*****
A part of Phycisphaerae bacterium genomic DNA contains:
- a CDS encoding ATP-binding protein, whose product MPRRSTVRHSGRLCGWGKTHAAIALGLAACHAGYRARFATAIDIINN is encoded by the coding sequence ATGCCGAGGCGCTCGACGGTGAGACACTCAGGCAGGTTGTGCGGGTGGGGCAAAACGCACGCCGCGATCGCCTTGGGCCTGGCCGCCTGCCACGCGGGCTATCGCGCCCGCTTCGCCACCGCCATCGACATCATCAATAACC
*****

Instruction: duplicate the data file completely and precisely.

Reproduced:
A part of Phycisphaerae bacterium genomic DNA contains:
- a CDS encoding ATP-binding protein, whose product MPRRSTVRHSGRLCGWGKTHAAIALGLAACHAGYRARFATAIDIINN is encoded by the coding sequence ATGCCGAGGCGCTCGACGGTGAGACACTCAGGCAGGTTGTGCGGGTGGGGCAAAACGCACGCCGCGATCGCCTTGGGCCTGGCCGCCTGCCACGCGGGCTATCGCGCCCGCTTCGCCACCGCCATCGACATCATCAATAACC